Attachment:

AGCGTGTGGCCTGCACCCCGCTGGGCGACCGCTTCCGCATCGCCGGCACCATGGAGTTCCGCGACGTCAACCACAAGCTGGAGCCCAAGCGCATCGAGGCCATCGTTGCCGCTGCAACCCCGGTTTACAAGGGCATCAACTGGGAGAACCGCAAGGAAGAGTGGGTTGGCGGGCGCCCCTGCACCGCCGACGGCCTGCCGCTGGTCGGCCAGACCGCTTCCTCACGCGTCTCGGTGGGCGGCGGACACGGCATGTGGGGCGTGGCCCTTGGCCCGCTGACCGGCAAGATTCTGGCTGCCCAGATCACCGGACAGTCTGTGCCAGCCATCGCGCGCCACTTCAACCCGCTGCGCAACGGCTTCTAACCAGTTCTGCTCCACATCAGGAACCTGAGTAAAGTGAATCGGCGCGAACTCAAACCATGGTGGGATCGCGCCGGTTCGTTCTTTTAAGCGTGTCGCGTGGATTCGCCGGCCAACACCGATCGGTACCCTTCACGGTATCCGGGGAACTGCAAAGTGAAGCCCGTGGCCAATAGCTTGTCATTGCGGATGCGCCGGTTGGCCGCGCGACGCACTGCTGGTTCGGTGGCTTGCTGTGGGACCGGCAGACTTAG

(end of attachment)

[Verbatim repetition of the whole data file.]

AGCGTGTGGCCTGCACCCCGCTGGGCGACCGCTTCCGCATCGCCGGCACCATGGAGTTCCGCGACGTCAACCACAAGCTGGAGCCCAAGCGCATCGAGGCCATCGTTGCCGCTGCAACCCCGGTTTACAAGGGCATCAACTGGGAGAACCGCAAGGAAGAGTGGGTTGGCGGGCGCCCCTGCACCGCCGACGGCCTGCCGCTGGTCGGCCAGACCGCTTCCTCACGCGTCTCGGTGGGCGGCGGACACGGCATGTGGGGCGTGGCCCTTGGCCCGCTGACCGGCAAGATTCTGGCTGCCCAGATCACCGGACAGTCTGTGCCAGCCATCGCGCGCCACTTCAACCCGCTGCGCAACGGCTTCTAACCAGTTCTGCTCCACATCAGGAACCTGAGTAAAGTGAATCGGCGCGAACTCAAACCATGGTGGGATCGCGCCGGTTCGTTCTTTTAAGCGTGTCGCGTGGATTCGCCGGCCAACACCGATCGGTACCCTTCACGGTATCCGGGGAACTGCAAAGTGAAGCCCGTGGCCAATAGCTTGTCATTGCGGATGCGCCGGTTGGCCGCGCGACGCACTGCTGGTTCGGTGGCTTGCTGTGGGACCGGCAGACTTAG